The Luhya of Western Kenya developed a very distinctive dance style called Sikuti after the local name for a drum. This extremely energetic dance is usually performed by paired male and female dancers, and accompanied by several drums, bells, long horns and whistles.
The Kamba and Chuka people both developed a distinctive drumming style, in which a long drum is leant forward and clasped between the thighs. The Kamba were well known for their athletic, almost acrobatic dancing.
On the coast, the growth of Swahili culture saw the growth of a unique style of music, called Taarab. Combining elements of African percussion with Arabic rhythms, Taarab become a popular form of music that remains a coastal favourite today.
The first Kenyan recording studio in 1947, and local musicians inevitably set about defining a national sound. The two main influences are from the South, South African Jazz and Zimbabwean ‘highlife’ guitar work; and from the West, the distinctive rumba rhythm of Congolese pop. A hybridized form of music evolved- widely known as Benga, and usually rather tribally targeted. Singers sung in their own tribal language, resulting in strong ethnic followings. Many of these artists remain popular today, such as Luo musician DO Misiani , Luhya legend Daudi Kibaka and venerated Kikuyu singer Kamaru.
Guitar pickers had long mimicked the quick, syncopated melodies of the Luo’s eight-string nyatiti lyre. Now, as the electric guitar emerged in the 60′s, the nyatiti’s push-and-pull character also influenced prominent electric bass lines. Notable singers here include Daniel Owino Misiani – Shirati Jazz ,Collela Mazee,Ochieng Nelly Mengo ,Ochieng Kabeselleh, and Gabriel Omolo.
The nimble sukuti guitar sound of the western Luhya highlands, were popularized by ’50s stars George Mukabi and John Mwale. In the ’60s, Luhya guitarist and singer Shem Tube and his group Abana Ba Nasery (“Nursery Boys”) recorded hits with dueling acoustic guitars, three-part vocal harmonies, and ringing Fanta-bottle percussion. Since the ’80s, Sukuma Bin Ongaro has remained the top Luhya benga star.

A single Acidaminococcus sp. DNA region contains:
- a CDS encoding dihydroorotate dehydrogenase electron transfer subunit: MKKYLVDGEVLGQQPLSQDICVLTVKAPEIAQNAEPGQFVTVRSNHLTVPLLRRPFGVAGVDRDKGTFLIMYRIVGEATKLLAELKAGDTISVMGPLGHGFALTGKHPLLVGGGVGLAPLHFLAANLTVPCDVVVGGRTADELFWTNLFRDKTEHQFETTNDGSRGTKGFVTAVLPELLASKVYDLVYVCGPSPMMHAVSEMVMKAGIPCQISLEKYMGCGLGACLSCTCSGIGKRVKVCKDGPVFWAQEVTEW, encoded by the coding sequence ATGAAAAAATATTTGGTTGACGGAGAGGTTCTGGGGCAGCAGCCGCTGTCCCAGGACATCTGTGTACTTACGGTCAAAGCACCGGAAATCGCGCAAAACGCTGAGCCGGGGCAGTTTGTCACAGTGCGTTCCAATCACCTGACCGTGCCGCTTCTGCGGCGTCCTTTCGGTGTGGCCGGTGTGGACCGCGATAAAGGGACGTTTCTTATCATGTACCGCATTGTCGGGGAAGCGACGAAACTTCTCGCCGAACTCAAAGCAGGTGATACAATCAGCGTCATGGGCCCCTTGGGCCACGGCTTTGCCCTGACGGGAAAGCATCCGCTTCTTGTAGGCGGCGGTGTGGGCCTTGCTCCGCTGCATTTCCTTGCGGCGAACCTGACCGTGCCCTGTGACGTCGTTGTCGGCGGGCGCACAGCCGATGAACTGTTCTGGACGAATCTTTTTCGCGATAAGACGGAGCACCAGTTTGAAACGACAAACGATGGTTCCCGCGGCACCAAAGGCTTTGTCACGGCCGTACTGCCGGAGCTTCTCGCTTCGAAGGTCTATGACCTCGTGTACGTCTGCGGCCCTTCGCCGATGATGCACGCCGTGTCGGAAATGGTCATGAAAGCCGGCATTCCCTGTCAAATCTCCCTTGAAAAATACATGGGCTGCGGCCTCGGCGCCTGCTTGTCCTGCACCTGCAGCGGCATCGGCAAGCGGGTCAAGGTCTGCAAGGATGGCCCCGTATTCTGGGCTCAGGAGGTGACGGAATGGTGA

The godfather of Kikuyu pop Joseph Kamaru burst onto the scene in 1967 with a Kikuyu take on benga that also nods to country-and-western music. Kamaru rejects love songs to focus playfully but pointedly on a variety of social topics using masterful “deep Kikuyu,” full of proverbs and metaphors. Peter Kigia and the Chania River Boys also take on social themes, while Councilor DK sings love songs that are popular with the young crowd.
Kamba people inhabit the parched highlands south and east of Nairobi and play music close to the benga/rumba mainstream, but with distinct local melodies. Popular acts include Peter Mwambi and his Kyanganga Boys, Kakai Kilonzo’s Kilimambogo Brothers and the Katitu Boys, who also sang in Swahili and achieved mainstream success.
The 90′s and the 21st Century have seen a great deal more Western influence, and the adoption of reggae, rap, rhythm and blues and swing into Kenyan music. A new wave of popular musicians is creating a form of Kenyan music which fuses traditional elements with the many external influences to produce something new and very interesting.
Basking in the glory of this new genre that has been wildly embraced by young Kenyans include performers like Gidi Gidi Maji Maji, Kalamashaka, Necessary Noize, Nazizi, Poxi Presha and Mercy Myra.
The arrival of better and more easily accessible instrumentation and recording facilities is continuing to strengthen and diversify the Kenyan music scene.